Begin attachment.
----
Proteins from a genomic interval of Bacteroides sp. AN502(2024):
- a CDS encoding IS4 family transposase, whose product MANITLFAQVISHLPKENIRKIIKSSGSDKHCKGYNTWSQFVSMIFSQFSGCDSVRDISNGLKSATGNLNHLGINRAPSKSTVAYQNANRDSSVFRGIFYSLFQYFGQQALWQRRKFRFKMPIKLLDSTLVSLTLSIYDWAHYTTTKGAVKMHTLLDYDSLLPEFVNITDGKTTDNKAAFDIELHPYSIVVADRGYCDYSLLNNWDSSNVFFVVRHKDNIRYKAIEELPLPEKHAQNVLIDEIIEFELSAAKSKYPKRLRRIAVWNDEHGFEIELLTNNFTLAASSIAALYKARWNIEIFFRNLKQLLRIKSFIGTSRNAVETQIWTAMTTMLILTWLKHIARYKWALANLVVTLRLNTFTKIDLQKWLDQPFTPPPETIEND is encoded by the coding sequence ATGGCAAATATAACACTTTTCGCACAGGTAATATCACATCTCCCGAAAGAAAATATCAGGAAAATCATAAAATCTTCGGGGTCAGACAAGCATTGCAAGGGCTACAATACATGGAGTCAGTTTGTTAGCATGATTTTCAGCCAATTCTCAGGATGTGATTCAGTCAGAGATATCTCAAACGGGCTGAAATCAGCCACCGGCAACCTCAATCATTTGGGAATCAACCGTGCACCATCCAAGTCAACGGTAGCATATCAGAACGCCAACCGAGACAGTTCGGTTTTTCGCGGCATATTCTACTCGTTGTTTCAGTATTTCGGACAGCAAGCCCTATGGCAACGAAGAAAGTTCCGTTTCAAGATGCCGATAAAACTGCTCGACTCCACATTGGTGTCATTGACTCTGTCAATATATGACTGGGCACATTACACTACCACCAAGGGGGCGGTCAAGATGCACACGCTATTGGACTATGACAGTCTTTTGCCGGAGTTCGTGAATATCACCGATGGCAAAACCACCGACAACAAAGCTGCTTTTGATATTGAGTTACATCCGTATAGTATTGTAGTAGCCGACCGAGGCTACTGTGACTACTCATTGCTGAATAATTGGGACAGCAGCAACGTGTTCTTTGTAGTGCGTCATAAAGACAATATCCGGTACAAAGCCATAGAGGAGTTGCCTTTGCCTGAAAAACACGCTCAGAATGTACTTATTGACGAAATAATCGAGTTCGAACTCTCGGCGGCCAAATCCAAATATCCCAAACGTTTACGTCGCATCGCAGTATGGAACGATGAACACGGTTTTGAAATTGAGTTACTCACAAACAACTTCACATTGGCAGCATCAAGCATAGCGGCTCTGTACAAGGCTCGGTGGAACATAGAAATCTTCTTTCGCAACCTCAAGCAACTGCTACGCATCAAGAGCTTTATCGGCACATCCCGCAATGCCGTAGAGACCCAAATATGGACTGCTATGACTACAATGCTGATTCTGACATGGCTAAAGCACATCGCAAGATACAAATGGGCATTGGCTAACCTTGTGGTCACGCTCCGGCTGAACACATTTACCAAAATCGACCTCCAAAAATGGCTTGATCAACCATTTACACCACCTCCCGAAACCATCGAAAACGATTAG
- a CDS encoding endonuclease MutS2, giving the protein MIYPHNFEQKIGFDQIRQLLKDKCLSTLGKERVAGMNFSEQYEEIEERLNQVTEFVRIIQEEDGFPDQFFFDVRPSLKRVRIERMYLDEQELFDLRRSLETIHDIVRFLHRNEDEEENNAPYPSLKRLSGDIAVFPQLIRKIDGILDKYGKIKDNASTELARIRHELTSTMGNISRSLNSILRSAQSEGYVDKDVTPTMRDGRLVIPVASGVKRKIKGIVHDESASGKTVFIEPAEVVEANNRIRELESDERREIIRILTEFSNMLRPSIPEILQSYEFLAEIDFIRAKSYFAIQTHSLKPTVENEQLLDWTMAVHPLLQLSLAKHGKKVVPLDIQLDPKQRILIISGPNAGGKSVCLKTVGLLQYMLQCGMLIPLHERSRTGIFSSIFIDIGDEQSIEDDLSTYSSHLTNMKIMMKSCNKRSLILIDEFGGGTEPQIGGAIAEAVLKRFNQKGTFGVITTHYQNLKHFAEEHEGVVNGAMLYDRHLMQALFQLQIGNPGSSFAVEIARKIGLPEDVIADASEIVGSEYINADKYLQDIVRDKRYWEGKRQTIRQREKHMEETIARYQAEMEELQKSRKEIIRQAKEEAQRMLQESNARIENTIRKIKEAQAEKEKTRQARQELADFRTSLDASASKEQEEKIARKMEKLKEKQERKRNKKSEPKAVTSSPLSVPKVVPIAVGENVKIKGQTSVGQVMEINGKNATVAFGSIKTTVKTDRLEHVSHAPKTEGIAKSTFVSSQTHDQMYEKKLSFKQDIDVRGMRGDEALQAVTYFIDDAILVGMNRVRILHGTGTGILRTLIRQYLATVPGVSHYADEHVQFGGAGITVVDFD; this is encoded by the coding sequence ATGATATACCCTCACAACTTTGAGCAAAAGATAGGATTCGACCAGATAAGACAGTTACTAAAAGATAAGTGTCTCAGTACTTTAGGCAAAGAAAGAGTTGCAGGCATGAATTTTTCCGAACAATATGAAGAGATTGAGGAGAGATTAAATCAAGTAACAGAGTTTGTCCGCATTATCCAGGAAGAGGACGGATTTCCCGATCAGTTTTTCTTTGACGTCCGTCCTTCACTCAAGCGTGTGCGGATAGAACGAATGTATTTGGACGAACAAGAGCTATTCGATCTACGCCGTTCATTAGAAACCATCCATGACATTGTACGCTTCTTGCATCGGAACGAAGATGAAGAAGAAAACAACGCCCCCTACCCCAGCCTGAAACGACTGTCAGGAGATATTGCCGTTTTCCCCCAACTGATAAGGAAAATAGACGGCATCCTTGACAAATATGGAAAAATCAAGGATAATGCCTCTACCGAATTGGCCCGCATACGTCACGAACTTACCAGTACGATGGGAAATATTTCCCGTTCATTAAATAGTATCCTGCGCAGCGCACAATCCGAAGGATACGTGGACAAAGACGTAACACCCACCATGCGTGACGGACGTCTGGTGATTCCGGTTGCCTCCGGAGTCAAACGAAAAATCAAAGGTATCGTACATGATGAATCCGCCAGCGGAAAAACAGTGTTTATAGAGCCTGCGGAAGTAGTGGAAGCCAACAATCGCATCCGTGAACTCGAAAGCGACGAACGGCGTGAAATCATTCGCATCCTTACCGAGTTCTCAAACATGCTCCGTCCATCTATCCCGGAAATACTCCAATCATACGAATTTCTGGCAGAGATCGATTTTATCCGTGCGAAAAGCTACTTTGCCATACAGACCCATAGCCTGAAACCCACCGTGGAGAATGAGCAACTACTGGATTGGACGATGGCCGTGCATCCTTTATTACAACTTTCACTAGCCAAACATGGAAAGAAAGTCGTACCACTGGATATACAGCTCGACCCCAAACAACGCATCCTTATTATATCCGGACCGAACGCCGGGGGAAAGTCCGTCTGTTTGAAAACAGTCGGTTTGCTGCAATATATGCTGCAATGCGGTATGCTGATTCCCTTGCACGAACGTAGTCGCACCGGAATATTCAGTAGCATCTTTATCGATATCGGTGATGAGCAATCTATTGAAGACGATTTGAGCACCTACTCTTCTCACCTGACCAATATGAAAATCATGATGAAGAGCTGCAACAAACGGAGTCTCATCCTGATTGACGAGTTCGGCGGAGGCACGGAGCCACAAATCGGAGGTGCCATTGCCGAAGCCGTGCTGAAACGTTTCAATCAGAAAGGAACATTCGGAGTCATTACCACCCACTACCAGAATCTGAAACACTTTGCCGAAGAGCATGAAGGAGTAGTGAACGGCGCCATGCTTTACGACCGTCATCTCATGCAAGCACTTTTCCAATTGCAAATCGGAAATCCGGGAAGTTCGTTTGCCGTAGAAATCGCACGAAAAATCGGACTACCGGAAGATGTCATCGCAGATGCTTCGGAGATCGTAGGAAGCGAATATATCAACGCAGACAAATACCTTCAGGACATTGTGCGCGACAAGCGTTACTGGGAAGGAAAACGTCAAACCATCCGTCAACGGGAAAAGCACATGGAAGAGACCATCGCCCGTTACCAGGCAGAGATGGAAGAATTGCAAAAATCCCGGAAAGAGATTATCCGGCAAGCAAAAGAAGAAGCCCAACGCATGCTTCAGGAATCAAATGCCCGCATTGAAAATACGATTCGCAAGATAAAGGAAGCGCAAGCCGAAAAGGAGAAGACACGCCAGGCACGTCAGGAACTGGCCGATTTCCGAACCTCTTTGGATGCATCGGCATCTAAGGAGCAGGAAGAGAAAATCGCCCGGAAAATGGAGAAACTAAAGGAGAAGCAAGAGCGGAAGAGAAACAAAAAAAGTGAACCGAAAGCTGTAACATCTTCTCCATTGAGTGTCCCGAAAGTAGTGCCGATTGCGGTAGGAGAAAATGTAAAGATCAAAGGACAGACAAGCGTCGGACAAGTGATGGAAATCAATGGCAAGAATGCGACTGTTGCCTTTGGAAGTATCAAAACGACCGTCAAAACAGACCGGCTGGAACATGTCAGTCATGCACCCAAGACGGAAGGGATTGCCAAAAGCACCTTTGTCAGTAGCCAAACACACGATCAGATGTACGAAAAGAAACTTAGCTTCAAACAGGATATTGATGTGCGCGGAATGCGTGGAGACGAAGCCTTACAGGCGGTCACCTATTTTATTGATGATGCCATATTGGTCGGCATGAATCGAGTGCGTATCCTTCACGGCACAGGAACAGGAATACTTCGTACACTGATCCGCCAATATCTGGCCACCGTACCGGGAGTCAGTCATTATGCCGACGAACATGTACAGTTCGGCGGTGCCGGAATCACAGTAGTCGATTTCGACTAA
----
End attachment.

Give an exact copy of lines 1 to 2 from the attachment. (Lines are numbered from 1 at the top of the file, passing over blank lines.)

Proteins from a genomic interval of Bacteroides sp. AN502(2024):
- a CDS encoding IS4 family transposase, whose product MANITLFAQVISHLPKENIRKIIKSSGSDKHCKGYNTWSQFVSMIFSQFSGCDSVRDISNGLKSATGNLNHLGINRAPSKSTVAYQNANRDSSVFRGIFYSLFQYFGQQALWQRRKFRFKMPIKLLDSTLVSLTLSIYDWAHYTTTKGAVKMHTLLDYDSLLPEFVNITDGKTTDNKAAFDIELHPYSIVVADRGYCDYSLLNNWDSSNVFFVVRHKDNIRYKAIEELPLPEKHAQNVLIDEIIEFELSAAKSKYPKRLRRIAVWNDEHGFEIELLTNNFTLAASSIAALYKARWNIEIFFRNLKQLLRIKSFIGTSRNAVETQIWTAMTTMLILTWLKHIARYKWALANLVVTLRLNTFTKIDLQKWLDQPFTPPPETIEND is encoded by the coding sequence ATGGCAAATATAACACTTTTCGCACAGGTAATATCACATCTCCCGAAAGAAAATATCAGGAAAATCATAAAATCTTCGGGGTCAGACAAGCATTGCAAGGGCTACAATACATGGAGTCAGTTTGTTAGCATGATTTTCAGCCAATTCTCAGGATGTGATTCAGTCAGAGATATCTCAAACGGGCTGAAATCAGCCACCGGCAACCTCAATCATTTGGGAATCAACCGTGCACCATCCAAGTCAACGGTAGCATATCAGAACGCCAACCGAGACAGTTCGGTTTTTCGCGGCATATTCTACTCGTTGTTTCAGTATTTCGGACAGCAAGCCCTATGGCAACGAAGAAAGTTCCGTTTCAAGATGCCGATAAAACTGCTCGACTCCACATTGGTGTCATTGACTCTGTCAATATATGACTGGGCACATTACACTACCACCAAGGGGGCGGTCAAGATGCACACGCTATTGGACTATGACAGTCTTTTGCCGGAGTTCGTGAATATCACCGATGGCAAAACCACCGACAACAAAGCTGCTTTTGATATTGAGTTACATCCGTATAGTATTGTAGTAGCCGACCGAGGCTACTGTGACTACTCATTGCTGAATAATTGGGACAGCAGCAACGTGTTCTTTGTAGTGCGTCATAAAGACAATATCCGGTACAAAGCCATAGAGGAGTTGCCTTTGCCTGAAAAACACGCTCAGAATGTACTTATTGACGAAATAATCGAGTTCGAACTCTCGGCGGCCAAATCCAAATATCCCAAACGTTTACGTCGCATCGCAGTATGGAACGATGAACACGGTTTTGAAATTGAGTTACTCACAAACAACTTCACATTGGCAGCATCAAGCATAGCGGCTCTGTACAAGGCTCGGTGGAACATAGAAATCTTCTTTCGCAACCTCAAGCAACTGCTACGCATCAAGAGCTTTATCGGCACATCCCGCAATGCCGTAGAGACCCAAATATGGACTGCTATGACTACAATGCTGATTCTGACATGGCTAAAGCACATCGCAAGATACAAATGGGCATTGGCTAACCTTGTGGTCACGCTCCGGCTGAACACATTTACCAAAATCGACCTCCAAAAATGGCTTGATCAACCATTTACACCACCTCCCGAAACCATCGAAAACGATTAG